The train stopped a number of time but we were not allowed to get off. Finally it was the end of the journey and gathering all our belongings, we alighted as dusk was falling. Everyone was checked, then marshalled together and we were walked up the long ramp to the station forecourt to waiting coaches (or perhaps they were buses?).
We had arrived. We were in Cornwall at a station called Liskeard, about twenty miles inland from Plymouth. All this time I was with a friend Wally, a boy from my own class at school and we decided that we would stick together, come what may! And so we sat together on the coach for what turned out to be a five mile ride to a village called Pensilva. Once there we were put in charge of the Billeting Officer, a Mr. Rich, who ran the Village Grocers and whom I remember well. Then we were taken to various homes in the Village to families that had agreed to take evacuees. Wally and I managed to stay together, and there we were two eleven year olds in a strange house with strangers.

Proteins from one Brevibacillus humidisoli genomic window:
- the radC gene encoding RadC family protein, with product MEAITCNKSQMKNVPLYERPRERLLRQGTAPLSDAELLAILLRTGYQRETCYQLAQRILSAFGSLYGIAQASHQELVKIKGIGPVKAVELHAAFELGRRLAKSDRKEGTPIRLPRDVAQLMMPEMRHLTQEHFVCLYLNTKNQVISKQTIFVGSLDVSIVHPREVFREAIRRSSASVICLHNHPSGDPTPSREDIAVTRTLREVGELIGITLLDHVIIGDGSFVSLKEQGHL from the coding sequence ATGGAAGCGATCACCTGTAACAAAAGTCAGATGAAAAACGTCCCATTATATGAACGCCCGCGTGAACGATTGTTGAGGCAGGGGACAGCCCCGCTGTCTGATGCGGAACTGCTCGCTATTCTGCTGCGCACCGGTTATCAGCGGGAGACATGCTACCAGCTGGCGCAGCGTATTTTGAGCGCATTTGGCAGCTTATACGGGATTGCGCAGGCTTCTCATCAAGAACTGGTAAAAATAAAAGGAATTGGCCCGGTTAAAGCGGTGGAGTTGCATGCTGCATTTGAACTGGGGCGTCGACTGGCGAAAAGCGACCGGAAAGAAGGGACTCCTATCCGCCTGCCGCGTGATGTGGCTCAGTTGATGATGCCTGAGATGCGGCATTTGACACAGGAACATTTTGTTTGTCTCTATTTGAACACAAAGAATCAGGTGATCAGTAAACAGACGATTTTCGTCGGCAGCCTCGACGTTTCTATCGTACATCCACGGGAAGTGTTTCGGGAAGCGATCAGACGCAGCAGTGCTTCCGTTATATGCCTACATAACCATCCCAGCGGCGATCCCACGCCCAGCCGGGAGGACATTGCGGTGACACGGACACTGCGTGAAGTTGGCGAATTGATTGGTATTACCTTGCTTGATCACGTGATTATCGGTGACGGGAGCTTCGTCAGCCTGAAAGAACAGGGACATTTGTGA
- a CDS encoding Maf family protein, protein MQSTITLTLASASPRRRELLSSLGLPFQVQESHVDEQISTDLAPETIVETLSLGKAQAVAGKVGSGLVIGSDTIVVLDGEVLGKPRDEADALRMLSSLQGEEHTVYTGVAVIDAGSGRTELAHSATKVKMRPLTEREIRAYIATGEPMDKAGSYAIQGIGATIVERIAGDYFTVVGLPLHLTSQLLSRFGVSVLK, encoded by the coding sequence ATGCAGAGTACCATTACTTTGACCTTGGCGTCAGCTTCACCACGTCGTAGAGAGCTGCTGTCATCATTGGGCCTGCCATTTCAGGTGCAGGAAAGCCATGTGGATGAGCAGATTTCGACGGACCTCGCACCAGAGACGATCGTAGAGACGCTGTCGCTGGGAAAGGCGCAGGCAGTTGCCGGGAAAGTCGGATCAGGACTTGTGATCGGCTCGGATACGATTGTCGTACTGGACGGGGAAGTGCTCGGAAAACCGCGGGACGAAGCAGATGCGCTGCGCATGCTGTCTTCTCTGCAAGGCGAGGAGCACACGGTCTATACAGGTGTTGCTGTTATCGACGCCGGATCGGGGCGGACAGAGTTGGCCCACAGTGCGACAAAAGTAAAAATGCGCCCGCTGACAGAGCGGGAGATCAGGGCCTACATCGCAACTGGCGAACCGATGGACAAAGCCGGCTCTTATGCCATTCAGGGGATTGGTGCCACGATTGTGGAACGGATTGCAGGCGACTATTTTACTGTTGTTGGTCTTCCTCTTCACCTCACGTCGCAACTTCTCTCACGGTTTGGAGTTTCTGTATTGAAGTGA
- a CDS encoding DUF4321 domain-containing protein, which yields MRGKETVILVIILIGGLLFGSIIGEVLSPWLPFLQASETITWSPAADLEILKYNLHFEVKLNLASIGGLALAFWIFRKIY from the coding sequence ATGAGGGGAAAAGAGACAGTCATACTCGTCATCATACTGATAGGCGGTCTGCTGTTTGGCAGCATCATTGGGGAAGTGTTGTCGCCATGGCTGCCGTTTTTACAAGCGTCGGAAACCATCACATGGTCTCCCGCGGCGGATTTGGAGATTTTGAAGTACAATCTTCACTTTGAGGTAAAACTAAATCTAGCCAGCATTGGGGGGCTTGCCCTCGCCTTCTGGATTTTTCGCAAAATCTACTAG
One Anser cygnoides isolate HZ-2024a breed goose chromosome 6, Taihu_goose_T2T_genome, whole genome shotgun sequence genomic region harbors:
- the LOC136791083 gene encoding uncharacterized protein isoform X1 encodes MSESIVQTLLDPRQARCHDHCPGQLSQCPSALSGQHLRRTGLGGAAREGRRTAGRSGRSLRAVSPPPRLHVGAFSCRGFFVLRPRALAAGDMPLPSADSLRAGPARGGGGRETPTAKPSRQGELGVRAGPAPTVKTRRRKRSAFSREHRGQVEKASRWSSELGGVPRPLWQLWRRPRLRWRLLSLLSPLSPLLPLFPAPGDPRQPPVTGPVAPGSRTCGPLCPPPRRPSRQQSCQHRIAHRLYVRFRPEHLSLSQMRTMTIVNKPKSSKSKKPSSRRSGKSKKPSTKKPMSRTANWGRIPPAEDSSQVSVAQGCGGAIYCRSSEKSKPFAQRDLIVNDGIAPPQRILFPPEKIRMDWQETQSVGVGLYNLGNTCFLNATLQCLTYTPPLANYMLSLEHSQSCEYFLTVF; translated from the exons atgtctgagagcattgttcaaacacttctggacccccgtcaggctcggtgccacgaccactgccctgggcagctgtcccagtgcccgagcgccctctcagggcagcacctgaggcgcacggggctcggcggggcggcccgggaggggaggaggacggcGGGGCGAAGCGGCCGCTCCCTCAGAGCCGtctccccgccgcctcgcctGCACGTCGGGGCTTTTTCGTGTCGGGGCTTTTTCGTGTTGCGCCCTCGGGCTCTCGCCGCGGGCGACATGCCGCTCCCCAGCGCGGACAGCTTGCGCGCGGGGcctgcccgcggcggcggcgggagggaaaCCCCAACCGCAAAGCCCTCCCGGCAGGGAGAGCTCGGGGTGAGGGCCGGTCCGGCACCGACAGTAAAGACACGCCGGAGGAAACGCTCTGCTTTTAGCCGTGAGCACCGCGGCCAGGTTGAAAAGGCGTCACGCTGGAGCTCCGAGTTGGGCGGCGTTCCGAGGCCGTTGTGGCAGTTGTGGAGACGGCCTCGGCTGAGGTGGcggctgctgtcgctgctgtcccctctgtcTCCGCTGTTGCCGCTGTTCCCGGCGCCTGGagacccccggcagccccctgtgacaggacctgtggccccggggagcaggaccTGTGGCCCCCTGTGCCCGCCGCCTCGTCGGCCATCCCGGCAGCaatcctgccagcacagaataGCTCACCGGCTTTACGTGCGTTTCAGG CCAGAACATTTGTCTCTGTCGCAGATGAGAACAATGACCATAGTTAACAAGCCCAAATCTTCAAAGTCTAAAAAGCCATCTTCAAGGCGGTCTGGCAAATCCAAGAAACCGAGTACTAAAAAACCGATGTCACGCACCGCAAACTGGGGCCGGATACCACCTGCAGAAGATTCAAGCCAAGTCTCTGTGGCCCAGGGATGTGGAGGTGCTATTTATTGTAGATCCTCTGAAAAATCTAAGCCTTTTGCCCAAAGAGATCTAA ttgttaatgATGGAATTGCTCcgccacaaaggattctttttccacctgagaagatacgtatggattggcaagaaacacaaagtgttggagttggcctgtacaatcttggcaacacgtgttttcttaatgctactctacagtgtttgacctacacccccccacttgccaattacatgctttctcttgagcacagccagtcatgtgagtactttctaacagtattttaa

I expect we slept well and I remember waking to the delicious smell of bacon frying, tempered by a strong longing to return home again! At breakfast we were each presented with two rashers of entirely fat 'bacon' complete with rind, which still had hairs on it! Obviously this was from a locally butchered pig: and there was cake (saffron), apparently quite normal in Cornwall.
We had all been given cards to send home giving our new address and we were quite resolved to say, "Please can we come home now" or words to that effect. However, after breakfast the two of us were taken back to the Billeting Officer. Apparently the family had decided that they didn't want evacuees after all; I like to think it wasn't just us! We were not the only 'rejects', and so together with a few other children we were 'paraded' around the Village until there were only three of us left, comprising Wally, me, and a girl aged eight whose name was Gwen. Walking down Fore Street (High Street) a lady appeared from No. 3 Trelawney Terrace who agreed to take all three of us! Although she and her husband (Lenie and Jack Smetherham) had no children of their own, they had many nieces and nephews in the village and so were well used to being around lots of young people.